The problems I have with the movie proper are addressed above, which leaves me with the problems I have with the disc. As is usually the case with Paramount, I am left wanting more. I know Focus made barely a ripple at the box office, but this film raises very important issues and questions that cannot be answered by an all-too-brief electronic press kit featurette. Not to make Focus more important than it really is, but to me it raises the question of what we should expect when we buy a DVD. To my mind, there are two ways to look at the DVD format: Should it be strictly a format where films can find their best audio and video presentation for home theaters, or should it be the all-inclusive documentation of what a film is about and what went into making it? Just a movie on a platter, or a presentation of everything we'd ever want to know about said movie? Something co-opted into the VHS business model, or something more complete? I take the view that a DVD release should be presented with as much care and passion as with which the movie itself was made. In the end, some movie, no matter how obscure or little seen is bound to be someone's favorite. A quality DVD release should make this person feel like the shiny disc in their hands was produced with their love and passion in mind. Is this an idealistic viewpoint? To a certain degree, probably. Does my idealism make it any less valid a request? I would argue no.
The second discussion the DVD release of Focus raises to me is the sticky one of price. Why in the world does Paramount expect someone to drop $30 down for a bare bones disc when companies like New Line, Warner, MGM, Fox, and Anchor Bay release fully loaded, special edition discs for 10 to 15 bucks less? If DVD has done anything, it has shown that the American consumer is more than willing to buy a movie in a format that they know is going to last. It would also appear that there is a hard-core segment of that buying block that is more than willing to pay for quality. The sheer volume of players sold and the amount of movies that are purchased drive that point home. We are looking at the first true revolution in home video since the early '80s and the advent of the VCR. Other studios have seen and continue to cultivate the future, while Paramount sits on the sidelines watching the race pass them by. I can only speak for myself, but there are many Paramount titles that I would love to own but choose not to because I'm unwilling to spend that much money on a movie that has just been thrown out there with so little regard to the fans of that film.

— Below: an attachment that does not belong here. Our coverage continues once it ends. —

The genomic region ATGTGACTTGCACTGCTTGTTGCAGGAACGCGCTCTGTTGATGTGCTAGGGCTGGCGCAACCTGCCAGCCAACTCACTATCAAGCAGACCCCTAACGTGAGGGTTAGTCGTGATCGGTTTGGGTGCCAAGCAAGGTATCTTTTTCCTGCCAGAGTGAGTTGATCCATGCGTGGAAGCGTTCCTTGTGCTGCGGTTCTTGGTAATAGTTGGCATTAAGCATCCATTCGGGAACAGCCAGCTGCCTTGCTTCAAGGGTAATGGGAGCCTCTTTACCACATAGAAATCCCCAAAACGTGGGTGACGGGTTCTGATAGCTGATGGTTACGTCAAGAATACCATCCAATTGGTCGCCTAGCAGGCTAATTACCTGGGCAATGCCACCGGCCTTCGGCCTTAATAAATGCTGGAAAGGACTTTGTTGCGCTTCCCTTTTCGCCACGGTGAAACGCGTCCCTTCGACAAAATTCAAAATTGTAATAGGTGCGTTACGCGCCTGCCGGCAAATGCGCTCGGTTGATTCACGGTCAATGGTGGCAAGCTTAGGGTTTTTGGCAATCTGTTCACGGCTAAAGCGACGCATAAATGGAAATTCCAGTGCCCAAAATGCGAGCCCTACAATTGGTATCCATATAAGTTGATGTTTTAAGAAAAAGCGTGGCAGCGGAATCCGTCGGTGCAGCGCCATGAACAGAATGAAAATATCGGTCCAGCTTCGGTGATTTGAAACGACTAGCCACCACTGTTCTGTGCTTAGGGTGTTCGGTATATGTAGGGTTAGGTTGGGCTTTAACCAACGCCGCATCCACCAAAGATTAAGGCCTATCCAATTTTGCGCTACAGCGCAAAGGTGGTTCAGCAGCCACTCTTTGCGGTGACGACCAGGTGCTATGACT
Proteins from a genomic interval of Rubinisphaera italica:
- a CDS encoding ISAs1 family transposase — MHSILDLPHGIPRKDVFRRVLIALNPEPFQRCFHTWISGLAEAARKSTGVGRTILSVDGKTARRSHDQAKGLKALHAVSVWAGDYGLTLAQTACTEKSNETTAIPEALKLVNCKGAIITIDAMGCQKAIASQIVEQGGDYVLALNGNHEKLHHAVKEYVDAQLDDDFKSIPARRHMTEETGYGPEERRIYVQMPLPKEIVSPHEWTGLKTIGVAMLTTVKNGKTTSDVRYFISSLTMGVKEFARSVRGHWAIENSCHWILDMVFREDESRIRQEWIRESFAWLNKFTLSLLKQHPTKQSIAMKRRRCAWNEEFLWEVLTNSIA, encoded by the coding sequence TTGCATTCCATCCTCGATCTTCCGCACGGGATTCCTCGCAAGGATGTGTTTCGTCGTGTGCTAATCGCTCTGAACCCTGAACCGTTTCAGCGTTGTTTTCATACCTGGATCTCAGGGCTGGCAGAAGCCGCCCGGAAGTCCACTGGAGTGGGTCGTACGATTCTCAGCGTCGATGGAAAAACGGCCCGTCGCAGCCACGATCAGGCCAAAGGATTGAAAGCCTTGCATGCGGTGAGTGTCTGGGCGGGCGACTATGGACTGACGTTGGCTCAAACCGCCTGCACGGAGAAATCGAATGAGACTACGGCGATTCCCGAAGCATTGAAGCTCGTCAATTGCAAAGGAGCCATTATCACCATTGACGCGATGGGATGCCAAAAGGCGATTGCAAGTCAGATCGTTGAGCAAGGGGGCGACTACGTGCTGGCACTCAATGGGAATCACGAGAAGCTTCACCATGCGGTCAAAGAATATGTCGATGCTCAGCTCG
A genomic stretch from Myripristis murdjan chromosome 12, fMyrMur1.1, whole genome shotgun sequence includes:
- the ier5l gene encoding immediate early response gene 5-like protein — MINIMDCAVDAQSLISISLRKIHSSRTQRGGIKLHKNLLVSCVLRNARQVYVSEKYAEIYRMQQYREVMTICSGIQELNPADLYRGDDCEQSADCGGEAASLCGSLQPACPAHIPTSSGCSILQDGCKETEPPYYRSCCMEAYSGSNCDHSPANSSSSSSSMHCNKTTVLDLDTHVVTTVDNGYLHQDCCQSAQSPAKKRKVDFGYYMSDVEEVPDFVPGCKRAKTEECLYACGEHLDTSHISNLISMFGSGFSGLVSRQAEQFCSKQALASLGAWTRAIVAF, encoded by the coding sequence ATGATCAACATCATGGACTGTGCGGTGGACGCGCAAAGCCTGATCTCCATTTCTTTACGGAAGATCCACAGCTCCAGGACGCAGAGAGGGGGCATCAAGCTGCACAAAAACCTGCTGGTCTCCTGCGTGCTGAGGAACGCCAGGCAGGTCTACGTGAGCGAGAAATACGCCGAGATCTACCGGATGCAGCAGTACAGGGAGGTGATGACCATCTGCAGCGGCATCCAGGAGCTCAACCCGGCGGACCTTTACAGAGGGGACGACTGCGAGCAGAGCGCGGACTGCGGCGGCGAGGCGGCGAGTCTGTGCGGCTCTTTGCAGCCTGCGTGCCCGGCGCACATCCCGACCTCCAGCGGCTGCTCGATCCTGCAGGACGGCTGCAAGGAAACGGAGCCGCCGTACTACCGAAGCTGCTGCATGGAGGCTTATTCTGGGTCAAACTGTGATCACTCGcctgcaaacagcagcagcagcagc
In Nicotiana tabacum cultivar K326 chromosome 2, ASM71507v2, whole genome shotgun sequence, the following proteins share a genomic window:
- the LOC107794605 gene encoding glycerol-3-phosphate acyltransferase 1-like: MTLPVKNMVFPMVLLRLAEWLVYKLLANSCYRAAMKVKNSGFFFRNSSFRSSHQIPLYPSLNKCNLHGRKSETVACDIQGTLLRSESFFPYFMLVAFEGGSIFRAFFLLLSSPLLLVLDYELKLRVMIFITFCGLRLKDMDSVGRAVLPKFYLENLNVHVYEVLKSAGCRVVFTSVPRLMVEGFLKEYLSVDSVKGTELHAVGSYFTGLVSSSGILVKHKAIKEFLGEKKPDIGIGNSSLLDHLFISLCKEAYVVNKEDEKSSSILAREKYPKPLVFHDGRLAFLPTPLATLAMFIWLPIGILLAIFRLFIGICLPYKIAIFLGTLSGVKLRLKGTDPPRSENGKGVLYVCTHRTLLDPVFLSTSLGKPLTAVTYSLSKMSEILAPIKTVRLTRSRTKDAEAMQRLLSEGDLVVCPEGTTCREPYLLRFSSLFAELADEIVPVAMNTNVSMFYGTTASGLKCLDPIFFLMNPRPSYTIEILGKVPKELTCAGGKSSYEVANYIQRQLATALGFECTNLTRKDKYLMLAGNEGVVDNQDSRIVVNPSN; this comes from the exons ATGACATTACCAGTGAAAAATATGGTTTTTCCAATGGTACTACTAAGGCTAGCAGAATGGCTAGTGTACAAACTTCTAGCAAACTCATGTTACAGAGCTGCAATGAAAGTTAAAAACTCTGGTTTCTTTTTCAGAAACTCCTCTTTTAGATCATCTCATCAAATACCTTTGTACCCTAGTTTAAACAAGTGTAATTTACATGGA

Okay. Exiting soapbox.
Sometimes a piece of art or a piece of entertainment comes along at just the right time and shows us something we need to see or that remind of us of a lesson we may have forgotten. If you look back to the days of World War II, you see a country that put Asian-American citizens into interment camps simply because of their ancestral history. This country also pushed to the side and discriminated against people of Jewish faith, ironically enough while at the same time our soldiers were fighting to free them in Europe. So, you may ask, what has this got to do with the disc on today's docket? In this post 9/11 age it is important to remember the mistakes we made as a country years before. One of the lasting strengths of Focus is that it puts into chilling perspective just how easy it is to slip into a mindset of hatred and bias.
So, Focus is a movie I think people should very much see. I just don't think people should spend $30 to do so. It's a very strong rental and if it's from an independently owned video store, so much the better.
As a film, Focus is acquitted of all charges. As a disc, Paramount is sentenced to six months hard labor. That Tomb Raider got more respect than this film did is an outrage to film lovers everywhere. Case dismissed.
Review content copyright © 2002 Harold Gervais; Site layout and review format copyright © 1998 - 2015 HipClick Designs LLC
Scales of Justice
* 1.85:1 Anamorphic
* Dolby Digital 5.1 Surround (English)
* Dolby Digital 2.0 Surround (English)
Running Time: 106 Minutes
Release Year: 2001
MPAA Rating: Rated PG-13
* Production Featurette